Pricing Your Home

When you decide to sell your home, naturally you want to get the best price you can. Setting the right price to maximize your profits all begins with finding out how much your home is worth.  

There is a lot to consider when determining your home’s value.  The current market, the economy, the location, condition, and style of your home, and how it compares to others on the market all play a part in pricing your property. Factor in the emotional attachment you have to your “home sweet home” and the whole process can feel overwhelming.

Your realtor will help you sort through all that goes into the pricing equation, but there are things you can do to be an active participant in the process.

Step 1: Know the Market

The housing market is always changing. Knowing whether you are working within a buyer’s market or a seller’s market can help steer you to the right pricing strategy.

 In a buyer’s market, there are more homes for sale than there are buyers. In this scenario, sellers need to find a way to outshine their competition. This could mean highlighting special features of your home, listing at a slightly lower price than similar houses, or offering concessions or allowances.  

In a seller’s market, there are more buyers than properties available. This is the ideal situation for sellers, as it often yields higher prices and the potential for multiple offers, possibly above asking price. 

Step 2: Prepare to Make a Good First Impression

Whatever the market conditions, you can add value to your house by getting making it is in tip-top condition. Simply making sure all rooms are clean and uncluttered will help prospective buyers envision themselves calling your property their home. Beyond that, be prepared to make some changes if any features of your house are outdated. 

“The majority of buyers want as close to turnkey as they can get,” says Jill Landsman of the Northern Virginia Association of Realtors. “The seller should try to update, not remodel, as much as they can.” Landsman recommends sellers consider fresh paint, new carpeting, and updating old appliances, all low cost refreshes known to have an excellent return on investment. 

Step 3: Size up the Competition

Now that you have your house looking its very best, it’s time to examine the asking prices of homes similar to yours that are on the market. You will also want to look at homes that have sold in the last three months. This comparison should be apples to apples, looking at things like location, lot size, square footage, and the style and condition of your home.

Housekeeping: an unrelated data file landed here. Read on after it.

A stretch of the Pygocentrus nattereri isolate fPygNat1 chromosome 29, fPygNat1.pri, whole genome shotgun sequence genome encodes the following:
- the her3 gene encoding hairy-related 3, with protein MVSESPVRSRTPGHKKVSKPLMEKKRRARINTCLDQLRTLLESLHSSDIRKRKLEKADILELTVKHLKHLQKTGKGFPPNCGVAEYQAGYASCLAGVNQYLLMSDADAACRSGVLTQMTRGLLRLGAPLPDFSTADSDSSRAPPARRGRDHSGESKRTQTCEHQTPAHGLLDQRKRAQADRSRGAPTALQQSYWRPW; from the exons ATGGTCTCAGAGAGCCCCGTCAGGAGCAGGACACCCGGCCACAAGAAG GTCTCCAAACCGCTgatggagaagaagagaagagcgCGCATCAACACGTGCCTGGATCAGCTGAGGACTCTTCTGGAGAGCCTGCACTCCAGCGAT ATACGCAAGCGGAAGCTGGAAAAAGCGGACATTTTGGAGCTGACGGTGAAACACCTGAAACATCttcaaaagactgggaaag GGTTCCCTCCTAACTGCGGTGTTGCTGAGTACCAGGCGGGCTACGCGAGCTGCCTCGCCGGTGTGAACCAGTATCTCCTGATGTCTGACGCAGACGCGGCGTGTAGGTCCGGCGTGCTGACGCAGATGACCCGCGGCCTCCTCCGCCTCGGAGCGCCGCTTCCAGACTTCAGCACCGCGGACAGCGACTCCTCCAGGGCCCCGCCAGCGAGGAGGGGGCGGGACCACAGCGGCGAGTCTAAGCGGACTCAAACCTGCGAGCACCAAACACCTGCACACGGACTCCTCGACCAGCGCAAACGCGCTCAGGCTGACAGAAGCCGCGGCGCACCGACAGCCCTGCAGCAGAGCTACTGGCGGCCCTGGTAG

The internet makes it easy for prospective sellers to do their homework, with a myriad of real estate sites that provide listing information. One of the best, according to the National Association of Realtors, is realtor.com, recommended for its large database of listings and property records as well as informative articles about everything from mortgages and refinancing to home improvements and housing trends.

When your research is complete, it’s time to compare notes with your realtor, who will provide you with a Comparative Market Analysis. This is a thorough report of the sales and listings of comparable homes in your area. Together you and your realtor can analyze the difference between the original listing prices and final sales prices to gauge how much wiggle room you might have with your own pricing. 

Step 4: Walk the Too High/Too Low Tightrope

When determining that “just right” asking price, it can be tempting to set the price either higher or lower than the competition. Perhaps you have done major upgrades on your property and are hoping for a return on your investment. Maybe you want to sell fast, so think a lower price will help your house move quickly. 

Keep in mind that if you set your price too high, you may discourage potential buyers from touring your home. A plan to reduce the price if the house sits too long isn’t necessarily the best strategy.

“You’re ticking up days on the market,” says Landsman. “Buyers become suspicious, even though it could be that the price was set too high.”

A lower priced home could also raise questions in buyers minds about potential problems with the property. One the other hand, your low price may get more traffic, maybe even attracting multiple buyers, but there is no guarantee that will happen. Most importantly, with a price that’s too low, you could walk away leaving money on the table.

Step 5: Be Realistic

If you find yourself struggling with finding a price you are comfortable with, try to remove emotion as much as possible and keep your eye on the ultimate goal of selling your house at a good price. 

After factoring in all the conditions and research, ask yourself “what is the actual price I’d be willing to go for," Landsman says. "Then try to set the price in that range.”